New to RonR...

Hello,

I'll try to keep this short BUT, I've got little/no experience with
programming. In fact, my only background is using Cold Fusion (since
1996 and VERY little of that for the past 5 years as I've been playing
as a Manager-type at my jobs so I haven't had to do any hands-on stuff
for a while).

My question: Would Ruby on Rails be a good platform to get back into
the swing of things and is it something I can pick up on my own with a
book? Thanks so much!

Thank you Shandy. That's exactly the kind of info I was looking for.
I've got some experience with javascript and CSS but it has been a
while.

You can download Build your own Ruby on Rails web applications book for free from SitePoint

http://www.sitepoint.com/books/rails1/freebook.php

Jason

Hello,

I'll try to keep this short BUT, I've got little/no experience with
programming. In fact, my only background is using Cold Fusion (since
1996 and VERY little of that for the past 5 years as I've been playing
as a Manager-type at my jobs so I haven't had to do any hands-on stuff
for a while).

My question: Would Ruby on Rails be a good platform to get back into
the swing of things

Yes.

and is it something I can pick up on my own with a
book?

Possibly. Get "Agile Web Development with Rails" and "Programming
Ruby" and get started.

I myself have used CF since 99 and thought "why doesn't everyone use
this? it's so easy." I now that that about ROR.
It took some time for me to relearn my OOP skills but now that I have
it back I don't want to work in CF or anything else.
Each programing language has its strengths and weakness. I don't want
to start a war.

My big learning curve was learning ruby and the rails framework.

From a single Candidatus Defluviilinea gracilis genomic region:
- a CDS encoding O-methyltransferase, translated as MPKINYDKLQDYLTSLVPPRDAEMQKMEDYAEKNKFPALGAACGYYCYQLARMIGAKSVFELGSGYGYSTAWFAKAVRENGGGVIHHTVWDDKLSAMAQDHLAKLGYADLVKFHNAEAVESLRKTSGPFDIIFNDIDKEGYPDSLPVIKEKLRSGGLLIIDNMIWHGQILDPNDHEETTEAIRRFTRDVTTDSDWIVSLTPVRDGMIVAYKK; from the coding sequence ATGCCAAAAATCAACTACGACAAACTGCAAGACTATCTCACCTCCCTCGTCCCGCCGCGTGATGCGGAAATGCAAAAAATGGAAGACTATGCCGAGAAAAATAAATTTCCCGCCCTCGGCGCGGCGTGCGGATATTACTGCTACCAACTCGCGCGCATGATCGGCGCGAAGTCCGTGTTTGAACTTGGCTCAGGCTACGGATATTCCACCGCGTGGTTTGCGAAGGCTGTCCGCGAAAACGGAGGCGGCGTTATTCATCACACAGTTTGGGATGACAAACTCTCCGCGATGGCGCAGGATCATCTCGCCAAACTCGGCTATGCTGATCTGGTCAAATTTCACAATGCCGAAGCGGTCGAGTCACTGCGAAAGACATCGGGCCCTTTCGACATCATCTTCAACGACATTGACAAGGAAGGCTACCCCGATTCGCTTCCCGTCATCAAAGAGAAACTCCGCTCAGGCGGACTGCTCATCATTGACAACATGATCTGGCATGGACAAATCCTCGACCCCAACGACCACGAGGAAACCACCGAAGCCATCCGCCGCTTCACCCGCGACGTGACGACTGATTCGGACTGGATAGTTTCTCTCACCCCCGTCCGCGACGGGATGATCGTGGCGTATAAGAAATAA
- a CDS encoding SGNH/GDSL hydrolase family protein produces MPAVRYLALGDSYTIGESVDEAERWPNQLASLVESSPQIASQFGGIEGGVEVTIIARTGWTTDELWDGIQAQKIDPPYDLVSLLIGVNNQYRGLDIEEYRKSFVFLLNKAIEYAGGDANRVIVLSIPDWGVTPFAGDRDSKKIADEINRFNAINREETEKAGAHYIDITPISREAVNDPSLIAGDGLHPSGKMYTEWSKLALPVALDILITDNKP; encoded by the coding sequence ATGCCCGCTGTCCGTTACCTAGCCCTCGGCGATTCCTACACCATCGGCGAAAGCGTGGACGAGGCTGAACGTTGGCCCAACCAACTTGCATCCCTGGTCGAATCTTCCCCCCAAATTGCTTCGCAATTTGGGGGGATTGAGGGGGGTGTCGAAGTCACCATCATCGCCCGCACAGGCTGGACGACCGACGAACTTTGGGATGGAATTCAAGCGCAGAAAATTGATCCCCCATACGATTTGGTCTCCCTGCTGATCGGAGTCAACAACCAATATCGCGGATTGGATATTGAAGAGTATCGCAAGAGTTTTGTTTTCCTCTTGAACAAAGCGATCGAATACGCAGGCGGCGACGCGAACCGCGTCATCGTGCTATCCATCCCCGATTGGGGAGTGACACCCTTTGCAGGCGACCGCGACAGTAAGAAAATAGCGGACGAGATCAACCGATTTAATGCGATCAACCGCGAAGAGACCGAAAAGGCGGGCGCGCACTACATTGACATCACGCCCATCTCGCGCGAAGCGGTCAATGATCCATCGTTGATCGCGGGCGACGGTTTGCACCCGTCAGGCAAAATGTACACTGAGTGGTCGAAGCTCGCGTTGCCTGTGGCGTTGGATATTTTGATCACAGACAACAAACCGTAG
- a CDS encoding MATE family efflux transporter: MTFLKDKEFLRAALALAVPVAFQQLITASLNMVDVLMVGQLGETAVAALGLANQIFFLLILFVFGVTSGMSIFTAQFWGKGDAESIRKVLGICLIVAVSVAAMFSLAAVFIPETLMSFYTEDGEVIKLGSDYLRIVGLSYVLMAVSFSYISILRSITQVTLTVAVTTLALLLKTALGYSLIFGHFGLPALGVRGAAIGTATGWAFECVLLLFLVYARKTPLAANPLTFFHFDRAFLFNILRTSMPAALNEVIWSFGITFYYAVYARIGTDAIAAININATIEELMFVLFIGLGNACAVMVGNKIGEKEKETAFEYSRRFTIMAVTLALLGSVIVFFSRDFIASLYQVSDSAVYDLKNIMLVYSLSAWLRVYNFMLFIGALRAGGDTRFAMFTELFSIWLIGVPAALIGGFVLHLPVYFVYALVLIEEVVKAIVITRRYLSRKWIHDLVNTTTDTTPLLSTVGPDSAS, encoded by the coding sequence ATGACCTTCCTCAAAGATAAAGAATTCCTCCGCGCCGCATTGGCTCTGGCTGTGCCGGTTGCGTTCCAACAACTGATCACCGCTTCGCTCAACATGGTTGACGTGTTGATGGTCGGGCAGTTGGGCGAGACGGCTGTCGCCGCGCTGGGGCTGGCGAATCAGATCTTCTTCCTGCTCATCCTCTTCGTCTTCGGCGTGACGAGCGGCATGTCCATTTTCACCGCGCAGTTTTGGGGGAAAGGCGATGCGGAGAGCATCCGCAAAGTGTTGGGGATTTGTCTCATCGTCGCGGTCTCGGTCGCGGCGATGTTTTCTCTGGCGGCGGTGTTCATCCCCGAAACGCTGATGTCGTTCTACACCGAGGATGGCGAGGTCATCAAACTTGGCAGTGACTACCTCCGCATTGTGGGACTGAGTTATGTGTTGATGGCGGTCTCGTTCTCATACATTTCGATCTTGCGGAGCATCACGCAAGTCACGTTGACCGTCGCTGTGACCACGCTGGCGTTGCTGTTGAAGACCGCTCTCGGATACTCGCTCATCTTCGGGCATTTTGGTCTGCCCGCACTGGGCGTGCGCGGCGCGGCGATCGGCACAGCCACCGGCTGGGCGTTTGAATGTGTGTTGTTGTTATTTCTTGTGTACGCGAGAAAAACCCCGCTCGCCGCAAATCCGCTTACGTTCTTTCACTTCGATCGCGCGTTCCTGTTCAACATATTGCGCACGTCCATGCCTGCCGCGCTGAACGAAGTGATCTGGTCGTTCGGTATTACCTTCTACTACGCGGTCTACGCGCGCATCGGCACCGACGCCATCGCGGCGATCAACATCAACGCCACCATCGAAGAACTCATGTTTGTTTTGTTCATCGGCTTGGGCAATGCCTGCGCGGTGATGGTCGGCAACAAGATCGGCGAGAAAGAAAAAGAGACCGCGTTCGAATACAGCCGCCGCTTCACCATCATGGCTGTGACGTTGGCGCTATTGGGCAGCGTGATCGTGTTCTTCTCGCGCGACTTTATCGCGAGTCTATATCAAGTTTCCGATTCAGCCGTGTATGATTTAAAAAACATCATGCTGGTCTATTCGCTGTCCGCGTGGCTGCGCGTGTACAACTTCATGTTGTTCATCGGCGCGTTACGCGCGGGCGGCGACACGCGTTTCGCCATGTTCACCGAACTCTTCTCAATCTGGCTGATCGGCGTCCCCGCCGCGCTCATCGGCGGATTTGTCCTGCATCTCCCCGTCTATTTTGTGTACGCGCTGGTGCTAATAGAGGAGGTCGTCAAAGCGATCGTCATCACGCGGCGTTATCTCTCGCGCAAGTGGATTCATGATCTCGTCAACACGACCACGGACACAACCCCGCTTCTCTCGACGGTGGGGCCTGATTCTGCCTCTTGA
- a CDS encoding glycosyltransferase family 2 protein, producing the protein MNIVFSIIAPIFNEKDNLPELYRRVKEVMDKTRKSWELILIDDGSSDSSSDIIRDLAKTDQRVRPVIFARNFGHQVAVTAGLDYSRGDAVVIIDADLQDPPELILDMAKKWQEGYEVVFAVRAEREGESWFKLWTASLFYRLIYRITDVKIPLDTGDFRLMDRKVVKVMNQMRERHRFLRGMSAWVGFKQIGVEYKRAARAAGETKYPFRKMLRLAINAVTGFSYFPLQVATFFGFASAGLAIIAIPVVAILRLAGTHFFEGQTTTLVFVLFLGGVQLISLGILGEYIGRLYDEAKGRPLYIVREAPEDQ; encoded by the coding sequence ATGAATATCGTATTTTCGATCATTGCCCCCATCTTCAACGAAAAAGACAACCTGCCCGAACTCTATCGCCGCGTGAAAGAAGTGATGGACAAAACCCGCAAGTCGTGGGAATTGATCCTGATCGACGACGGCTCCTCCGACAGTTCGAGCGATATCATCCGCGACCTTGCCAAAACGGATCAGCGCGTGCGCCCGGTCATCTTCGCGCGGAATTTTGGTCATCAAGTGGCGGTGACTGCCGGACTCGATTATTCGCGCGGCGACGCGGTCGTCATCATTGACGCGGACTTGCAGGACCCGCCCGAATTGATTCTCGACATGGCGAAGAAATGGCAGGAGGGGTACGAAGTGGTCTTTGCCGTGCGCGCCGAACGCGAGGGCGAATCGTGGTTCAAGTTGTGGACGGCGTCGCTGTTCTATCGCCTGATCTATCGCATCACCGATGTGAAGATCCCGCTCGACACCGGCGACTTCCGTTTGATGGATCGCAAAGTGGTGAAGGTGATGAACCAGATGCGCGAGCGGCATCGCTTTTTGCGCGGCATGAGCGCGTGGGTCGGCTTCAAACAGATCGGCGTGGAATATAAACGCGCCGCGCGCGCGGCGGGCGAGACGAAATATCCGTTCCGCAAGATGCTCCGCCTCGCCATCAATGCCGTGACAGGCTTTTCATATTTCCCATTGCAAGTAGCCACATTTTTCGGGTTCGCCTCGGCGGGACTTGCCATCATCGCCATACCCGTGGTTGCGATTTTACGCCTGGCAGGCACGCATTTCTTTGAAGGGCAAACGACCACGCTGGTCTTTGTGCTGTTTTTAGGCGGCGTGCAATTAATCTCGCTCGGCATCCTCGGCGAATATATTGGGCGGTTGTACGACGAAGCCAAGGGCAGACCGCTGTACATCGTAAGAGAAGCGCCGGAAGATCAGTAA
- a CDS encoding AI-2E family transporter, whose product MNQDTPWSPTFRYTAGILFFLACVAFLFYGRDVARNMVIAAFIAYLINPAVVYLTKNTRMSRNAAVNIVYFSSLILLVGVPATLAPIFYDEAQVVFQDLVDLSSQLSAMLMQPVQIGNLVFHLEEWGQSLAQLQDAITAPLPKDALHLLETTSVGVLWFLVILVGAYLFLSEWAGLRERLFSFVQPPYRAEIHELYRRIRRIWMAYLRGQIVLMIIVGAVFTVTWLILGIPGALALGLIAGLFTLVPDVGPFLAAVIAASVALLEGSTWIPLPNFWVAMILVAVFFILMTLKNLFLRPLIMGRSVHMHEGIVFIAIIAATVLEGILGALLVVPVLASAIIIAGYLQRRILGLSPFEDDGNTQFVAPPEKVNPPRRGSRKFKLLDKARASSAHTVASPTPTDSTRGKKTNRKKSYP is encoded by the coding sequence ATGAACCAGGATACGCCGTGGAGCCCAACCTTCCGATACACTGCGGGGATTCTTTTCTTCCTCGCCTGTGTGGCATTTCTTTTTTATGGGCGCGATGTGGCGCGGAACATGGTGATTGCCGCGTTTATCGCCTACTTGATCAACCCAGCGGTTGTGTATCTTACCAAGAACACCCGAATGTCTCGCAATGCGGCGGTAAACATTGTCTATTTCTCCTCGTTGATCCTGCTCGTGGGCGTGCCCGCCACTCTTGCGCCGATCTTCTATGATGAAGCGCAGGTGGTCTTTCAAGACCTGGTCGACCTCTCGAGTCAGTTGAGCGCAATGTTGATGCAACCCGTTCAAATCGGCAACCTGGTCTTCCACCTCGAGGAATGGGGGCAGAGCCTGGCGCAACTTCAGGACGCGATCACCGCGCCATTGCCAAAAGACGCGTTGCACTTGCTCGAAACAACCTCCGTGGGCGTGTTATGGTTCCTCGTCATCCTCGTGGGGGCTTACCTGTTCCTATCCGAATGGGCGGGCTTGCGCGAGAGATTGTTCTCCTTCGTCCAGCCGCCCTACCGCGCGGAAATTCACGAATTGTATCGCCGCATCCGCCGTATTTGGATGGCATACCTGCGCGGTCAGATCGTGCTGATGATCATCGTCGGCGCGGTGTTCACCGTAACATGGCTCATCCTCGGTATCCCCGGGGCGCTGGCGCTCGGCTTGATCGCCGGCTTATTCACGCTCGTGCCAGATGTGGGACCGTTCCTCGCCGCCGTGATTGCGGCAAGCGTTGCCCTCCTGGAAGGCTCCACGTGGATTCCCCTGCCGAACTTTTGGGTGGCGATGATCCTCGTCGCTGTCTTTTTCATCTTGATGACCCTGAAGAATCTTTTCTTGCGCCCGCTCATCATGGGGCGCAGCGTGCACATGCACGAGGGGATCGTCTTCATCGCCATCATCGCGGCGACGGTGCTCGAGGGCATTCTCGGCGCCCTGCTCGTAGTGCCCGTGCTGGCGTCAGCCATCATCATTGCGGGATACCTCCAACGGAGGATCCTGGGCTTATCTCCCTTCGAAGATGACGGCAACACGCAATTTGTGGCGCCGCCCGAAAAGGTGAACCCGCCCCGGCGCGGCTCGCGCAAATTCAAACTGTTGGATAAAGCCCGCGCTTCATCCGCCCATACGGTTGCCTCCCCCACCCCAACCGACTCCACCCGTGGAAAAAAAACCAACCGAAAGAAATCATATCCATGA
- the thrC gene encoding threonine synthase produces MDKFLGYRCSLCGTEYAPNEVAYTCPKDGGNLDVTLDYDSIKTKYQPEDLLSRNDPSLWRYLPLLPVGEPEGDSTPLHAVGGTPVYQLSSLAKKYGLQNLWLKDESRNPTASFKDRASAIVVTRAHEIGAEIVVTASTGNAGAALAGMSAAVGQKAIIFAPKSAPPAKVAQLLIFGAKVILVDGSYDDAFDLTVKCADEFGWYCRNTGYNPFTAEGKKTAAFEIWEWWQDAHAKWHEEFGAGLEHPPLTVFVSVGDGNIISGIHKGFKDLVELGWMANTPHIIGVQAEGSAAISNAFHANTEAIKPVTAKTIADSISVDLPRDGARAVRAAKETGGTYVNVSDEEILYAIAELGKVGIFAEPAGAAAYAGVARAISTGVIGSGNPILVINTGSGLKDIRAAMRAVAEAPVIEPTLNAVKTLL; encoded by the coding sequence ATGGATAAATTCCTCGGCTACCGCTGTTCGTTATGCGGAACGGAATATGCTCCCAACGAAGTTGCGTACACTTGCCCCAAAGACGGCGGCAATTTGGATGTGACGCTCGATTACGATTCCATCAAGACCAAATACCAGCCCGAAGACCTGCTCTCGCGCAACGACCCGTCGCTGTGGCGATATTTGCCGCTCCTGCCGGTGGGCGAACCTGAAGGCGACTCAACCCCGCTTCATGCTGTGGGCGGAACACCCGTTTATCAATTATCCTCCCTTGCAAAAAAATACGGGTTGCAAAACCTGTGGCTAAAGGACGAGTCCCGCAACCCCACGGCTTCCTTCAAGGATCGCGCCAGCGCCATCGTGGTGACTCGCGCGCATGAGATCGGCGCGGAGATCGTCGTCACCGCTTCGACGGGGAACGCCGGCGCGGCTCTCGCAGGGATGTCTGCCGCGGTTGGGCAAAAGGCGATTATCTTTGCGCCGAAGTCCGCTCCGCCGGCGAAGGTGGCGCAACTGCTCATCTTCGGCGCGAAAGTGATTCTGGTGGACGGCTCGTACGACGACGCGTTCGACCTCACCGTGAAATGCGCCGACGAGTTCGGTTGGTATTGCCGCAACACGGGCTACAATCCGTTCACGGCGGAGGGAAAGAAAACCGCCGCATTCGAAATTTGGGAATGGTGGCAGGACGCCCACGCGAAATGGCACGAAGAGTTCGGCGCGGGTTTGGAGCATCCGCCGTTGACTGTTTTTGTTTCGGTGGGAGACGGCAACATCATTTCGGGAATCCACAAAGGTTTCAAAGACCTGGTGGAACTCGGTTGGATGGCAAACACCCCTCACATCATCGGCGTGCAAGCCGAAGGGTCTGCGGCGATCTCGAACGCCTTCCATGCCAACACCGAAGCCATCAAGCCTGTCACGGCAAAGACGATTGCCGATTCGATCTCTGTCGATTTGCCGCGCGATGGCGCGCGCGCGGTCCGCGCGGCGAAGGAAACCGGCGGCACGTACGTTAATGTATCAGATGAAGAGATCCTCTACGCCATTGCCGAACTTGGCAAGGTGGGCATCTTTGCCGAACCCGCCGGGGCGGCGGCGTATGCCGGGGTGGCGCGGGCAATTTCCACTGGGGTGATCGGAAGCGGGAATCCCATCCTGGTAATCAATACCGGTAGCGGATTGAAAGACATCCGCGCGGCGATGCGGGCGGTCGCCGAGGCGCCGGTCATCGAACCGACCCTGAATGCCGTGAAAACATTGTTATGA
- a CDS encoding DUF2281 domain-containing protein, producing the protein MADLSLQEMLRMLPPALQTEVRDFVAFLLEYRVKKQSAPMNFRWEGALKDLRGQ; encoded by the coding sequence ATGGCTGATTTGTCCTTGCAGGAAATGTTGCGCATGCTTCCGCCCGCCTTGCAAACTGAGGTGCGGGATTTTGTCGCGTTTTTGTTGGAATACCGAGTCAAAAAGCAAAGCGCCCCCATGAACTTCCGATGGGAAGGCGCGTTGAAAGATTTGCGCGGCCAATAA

Top 12 Ruby on Rails Tutorials
http://www.digitalmediaminute.com/article/1816/top-ruby-on-rails-tutorials

A OOP 101 book that uses ruby

I’ve got a CS degree and 25 years of programming experience (just to let you know where I’m coming from…)

I’d say trying to tackle Rails without a good grounding in programming would be a very frustrating experience. However, IMHO Ruby is an excellent first language to learn. Check out “Learn to Program” by the Prags: http://www.pragprog.com/titles/fr_ltp

Another way to learn Ruby, is to learn Smalltalk. Smalltalk is a very easy to learn language, there are several very good implementations available for free (I recommend Squeak), and there are tons of used books available for peanuts on Amazon. Lots of Smalltalk concepts translate directly into Ruby, and Smalltalk is easier/more fun to play with. Plus there is a very helpful maillist geared towards helping newbies… much more intimate than this list. Check out smalltalk.org

Have fun and give yourself plenty of time.

– John

And in all that time you still haven't learned to stop top-posting?

I’ve got a CS degree and 25 years of programming experience

And in all that time you still haven’t learned to stop top-posting?

LOL…